Resume Writing Tips for Disabled Americans
If you are a person with a disability, one of the first considerations you make during your jobs search is to decide if you will or will not disclose your disability. While being transparent during the interview process is recommended, when writing a resume you do not need to disclose or mention your disability. Equal Employment Opportunity (EEO) regulations dictate that employers cannot discriminate against prospective employees based on disabilities, to race, color, and age.
For those about to embark on the resume writing process, the experts at America’s Job Exchange offer these essential tips.
1. If you have not been employed consistently, it’s best to develop a functional resume. Functional resumes highlight your work experience and skills instead of a chronological listing of your work history. This is where you can outline any computer skills, or other specialized experience you may have.
2. Maximize the content of your resume. In some cases your gaps in work history may indicate that a disability exists. This is where you need to maximize the content of your resume. Do not embellish, but do not understate your experience either. Outline the benefits of your skills. This can include everything from being a creative problem solver, your specialized talents, to the flexibility and adaptability you bring to the work place. Outline these qualities and then back them up with your work experience.
3. Use keywords that are reflected in the job opening you applying to. Hiring managers only have seconds to review each of the countless resumes that they receive. Tailoring your resume to each job opening is imperative. This means mirroring the keywords being used, if they apply. With electronic transmission of resumes, hiring managers use database searches to look for the best candidates. Including keywords will help your resume come to the top the list.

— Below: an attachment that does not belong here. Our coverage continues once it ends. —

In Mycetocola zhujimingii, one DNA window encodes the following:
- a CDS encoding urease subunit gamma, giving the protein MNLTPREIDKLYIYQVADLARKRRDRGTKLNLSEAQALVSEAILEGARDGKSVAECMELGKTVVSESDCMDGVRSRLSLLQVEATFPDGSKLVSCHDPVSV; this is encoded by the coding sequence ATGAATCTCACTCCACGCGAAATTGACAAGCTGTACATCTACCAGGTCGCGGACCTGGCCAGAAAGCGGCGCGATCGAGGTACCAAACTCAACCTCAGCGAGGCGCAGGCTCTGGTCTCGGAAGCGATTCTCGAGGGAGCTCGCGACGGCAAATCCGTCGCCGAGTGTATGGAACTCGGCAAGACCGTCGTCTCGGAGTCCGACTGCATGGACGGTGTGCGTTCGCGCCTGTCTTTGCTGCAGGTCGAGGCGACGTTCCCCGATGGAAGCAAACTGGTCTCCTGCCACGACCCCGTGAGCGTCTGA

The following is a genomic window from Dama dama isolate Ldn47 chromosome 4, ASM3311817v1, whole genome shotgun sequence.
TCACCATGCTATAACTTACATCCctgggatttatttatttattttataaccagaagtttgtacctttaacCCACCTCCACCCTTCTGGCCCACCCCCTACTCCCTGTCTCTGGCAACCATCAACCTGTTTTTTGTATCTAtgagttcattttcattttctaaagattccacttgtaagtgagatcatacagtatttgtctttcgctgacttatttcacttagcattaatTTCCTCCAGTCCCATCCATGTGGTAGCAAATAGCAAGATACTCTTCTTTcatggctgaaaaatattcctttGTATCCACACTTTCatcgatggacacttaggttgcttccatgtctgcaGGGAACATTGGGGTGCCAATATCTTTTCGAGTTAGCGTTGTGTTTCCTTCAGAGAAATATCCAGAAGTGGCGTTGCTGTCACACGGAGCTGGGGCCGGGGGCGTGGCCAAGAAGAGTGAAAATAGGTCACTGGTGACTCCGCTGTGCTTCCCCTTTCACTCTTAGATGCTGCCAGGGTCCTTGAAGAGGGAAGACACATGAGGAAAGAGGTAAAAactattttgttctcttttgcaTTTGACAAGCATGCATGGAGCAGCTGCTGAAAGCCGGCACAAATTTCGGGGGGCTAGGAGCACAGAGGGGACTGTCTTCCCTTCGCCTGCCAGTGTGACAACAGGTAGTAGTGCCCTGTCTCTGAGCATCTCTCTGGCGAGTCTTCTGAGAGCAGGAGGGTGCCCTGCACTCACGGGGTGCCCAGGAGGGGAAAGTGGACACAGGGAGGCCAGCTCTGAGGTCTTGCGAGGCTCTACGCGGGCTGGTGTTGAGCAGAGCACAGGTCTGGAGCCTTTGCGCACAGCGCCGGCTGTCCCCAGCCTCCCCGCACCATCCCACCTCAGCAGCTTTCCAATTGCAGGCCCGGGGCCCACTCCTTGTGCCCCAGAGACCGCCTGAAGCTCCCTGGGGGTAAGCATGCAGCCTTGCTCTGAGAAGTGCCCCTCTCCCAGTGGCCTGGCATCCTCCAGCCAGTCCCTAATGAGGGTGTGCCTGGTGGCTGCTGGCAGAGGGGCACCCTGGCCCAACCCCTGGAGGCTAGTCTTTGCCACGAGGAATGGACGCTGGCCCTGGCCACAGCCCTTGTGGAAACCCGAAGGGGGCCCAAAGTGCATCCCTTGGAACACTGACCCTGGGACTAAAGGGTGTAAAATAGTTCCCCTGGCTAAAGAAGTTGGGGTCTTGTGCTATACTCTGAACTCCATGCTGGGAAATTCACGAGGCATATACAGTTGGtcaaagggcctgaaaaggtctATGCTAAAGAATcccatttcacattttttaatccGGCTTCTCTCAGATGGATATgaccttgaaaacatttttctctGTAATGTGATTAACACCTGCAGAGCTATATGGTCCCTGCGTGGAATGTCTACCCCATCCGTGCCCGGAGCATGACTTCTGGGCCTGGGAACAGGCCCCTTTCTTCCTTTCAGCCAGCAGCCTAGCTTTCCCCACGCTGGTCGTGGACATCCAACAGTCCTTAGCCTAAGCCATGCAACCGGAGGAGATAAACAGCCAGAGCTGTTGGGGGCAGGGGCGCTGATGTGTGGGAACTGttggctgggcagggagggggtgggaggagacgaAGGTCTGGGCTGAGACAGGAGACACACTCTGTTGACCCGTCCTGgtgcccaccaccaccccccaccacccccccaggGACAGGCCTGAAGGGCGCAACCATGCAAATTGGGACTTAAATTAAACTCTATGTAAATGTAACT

4. Tailor each resume to each job opening. Although time consuming, it’s imperative that each resume is suited to each position. A standard, one-size-fits-all mentality will impede your chances of your resume even making the list. Along with keyword references, make sure your objective and work highlights mirror the job posting. Use online tools, such as Resume Builder to help you craft a professional resume. You can store up to five resumes in your account so that each resume is customized to the specific job you are applying to.
5. Keep it short and simple. We recommend resumes be a maximum of two pages or less if possible. Again, hiring managers only have a few seconds to review each resume. Summarizing your work history in a brief, yet engaging manger is best.
6. Highlight your education. Employers seek candidates that have any form of education that is related to the field in which they participate. If you have completed any specialized continuing education (this can include online courses) or training programs, make sure you list all of these under the Education heading in your resume.
7. References will benefit you greatly. These should be included at the end of your resume. Your past work-experience is testament to your future work product. If you have a LinkedIn profile, include this as hiring managers can determine your abilities by reading what others in your professional network have to say.
6. Always check for grammar and spelling before you submit. It’s best to check for grammatical and spelling errors. Ask a friend or family member to proofread if you can. Having errors in your resume will make the difference between landing and not landing an interview.
If you are not registered with us, register today and apply to jobs in our Disability Exchange, where employers are seeking candidates rich in talent, just like you.